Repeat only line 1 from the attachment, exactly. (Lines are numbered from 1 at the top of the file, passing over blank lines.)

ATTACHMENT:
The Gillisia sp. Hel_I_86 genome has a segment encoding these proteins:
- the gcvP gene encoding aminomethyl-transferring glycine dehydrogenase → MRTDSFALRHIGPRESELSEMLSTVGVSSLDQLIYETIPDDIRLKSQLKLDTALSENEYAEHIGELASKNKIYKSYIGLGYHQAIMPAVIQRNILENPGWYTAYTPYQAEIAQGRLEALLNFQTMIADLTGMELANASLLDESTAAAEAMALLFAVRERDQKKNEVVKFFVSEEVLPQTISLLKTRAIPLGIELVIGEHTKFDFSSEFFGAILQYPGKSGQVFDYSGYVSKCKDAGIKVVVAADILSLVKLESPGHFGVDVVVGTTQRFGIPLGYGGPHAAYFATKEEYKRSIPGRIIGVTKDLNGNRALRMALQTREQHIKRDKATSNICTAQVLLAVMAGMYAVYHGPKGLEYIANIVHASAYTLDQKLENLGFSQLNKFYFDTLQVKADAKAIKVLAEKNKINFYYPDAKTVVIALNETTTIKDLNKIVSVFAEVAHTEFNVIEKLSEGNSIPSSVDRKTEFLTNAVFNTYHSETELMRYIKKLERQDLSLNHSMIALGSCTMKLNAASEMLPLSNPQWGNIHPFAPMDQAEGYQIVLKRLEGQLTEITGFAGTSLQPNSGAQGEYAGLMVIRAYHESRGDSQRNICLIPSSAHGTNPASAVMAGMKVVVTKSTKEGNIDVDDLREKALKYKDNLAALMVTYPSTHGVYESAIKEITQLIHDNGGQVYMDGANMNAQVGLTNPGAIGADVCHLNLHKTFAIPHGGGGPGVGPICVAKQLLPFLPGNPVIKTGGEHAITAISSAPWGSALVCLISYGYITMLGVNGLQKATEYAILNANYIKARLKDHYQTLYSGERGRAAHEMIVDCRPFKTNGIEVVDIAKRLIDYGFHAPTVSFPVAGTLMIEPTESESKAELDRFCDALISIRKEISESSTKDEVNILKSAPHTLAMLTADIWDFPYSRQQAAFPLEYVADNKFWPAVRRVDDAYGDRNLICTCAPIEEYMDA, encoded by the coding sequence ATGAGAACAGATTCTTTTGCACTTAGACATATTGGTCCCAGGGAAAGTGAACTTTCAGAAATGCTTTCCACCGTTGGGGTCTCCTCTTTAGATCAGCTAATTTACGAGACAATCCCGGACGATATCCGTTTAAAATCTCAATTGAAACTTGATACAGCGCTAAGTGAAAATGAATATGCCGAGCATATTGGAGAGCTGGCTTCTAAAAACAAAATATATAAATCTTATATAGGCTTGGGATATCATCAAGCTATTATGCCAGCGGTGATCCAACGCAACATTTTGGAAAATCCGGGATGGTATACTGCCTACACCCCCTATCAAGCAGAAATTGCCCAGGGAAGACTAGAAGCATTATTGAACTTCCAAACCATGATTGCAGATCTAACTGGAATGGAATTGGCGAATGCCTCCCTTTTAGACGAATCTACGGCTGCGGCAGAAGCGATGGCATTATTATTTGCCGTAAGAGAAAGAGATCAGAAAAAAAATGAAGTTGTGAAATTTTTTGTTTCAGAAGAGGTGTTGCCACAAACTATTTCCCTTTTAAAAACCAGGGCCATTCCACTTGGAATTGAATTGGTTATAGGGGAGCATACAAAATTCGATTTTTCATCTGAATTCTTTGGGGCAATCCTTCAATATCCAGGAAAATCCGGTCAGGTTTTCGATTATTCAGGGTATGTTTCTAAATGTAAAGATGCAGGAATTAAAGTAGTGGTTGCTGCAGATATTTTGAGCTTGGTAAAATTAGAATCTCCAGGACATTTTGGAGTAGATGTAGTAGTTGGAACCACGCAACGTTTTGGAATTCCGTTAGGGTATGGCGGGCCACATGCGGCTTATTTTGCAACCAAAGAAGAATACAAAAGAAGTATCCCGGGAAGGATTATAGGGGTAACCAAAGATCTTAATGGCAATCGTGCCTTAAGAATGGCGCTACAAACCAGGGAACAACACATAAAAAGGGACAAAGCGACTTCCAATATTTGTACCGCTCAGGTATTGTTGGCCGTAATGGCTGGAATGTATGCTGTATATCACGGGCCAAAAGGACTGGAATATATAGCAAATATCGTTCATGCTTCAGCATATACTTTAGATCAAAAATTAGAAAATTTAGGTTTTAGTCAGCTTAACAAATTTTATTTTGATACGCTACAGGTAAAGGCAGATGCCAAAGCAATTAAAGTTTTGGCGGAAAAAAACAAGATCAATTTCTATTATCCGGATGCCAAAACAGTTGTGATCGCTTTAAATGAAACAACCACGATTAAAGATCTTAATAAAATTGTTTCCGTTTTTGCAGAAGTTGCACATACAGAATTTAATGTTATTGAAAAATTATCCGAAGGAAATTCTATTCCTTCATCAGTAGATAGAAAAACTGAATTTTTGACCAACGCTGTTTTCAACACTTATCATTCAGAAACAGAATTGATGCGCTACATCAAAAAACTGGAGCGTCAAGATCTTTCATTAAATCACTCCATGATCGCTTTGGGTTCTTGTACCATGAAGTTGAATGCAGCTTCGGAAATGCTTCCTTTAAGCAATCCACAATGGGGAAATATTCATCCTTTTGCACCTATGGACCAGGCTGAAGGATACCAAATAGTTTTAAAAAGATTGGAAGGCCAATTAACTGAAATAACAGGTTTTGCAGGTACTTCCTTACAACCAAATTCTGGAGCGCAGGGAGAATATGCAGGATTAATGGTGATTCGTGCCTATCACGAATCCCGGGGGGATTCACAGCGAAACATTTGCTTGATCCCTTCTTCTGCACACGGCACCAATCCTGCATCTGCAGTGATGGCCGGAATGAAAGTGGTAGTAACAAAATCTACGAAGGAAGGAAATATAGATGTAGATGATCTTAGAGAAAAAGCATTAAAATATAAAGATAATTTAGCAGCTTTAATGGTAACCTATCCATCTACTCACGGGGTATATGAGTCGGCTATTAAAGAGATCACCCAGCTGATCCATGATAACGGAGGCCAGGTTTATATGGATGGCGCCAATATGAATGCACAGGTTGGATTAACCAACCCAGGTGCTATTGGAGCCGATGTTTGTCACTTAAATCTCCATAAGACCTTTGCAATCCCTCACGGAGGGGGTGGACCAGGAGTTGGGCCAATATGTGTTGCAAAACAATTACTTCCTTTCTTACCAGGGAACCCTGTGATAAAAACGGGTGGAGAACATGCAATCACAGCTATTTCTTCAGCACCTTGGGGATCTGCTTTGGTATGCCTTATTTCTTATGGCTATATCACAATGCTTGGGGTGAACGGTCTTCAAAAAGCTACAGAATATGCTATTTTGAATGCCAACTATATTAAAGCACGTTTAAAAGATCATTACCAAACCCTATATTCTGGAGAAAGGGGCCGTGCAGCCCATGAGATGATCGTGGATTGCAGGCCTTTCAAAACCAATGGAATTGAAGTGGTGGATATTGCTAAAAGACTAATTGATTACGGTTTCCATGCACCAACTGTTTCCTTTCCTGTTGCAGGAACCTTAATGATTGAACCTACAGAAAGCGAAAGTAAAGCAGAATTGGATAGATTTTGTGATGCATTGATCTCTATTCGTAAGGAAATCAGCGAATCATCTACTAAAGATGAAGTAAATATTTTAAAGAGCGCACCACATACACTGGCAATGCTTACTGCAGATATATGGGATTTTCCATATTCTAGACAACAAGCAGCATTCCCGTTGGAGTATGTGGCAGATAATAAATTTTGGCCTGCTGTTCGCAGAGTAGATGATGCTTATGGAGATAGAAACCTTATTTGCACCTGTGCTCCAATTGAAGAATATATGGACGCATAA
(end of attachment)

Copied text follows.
The Gillisia sp. Hel_I_86 genome has a segment encoding these proteins: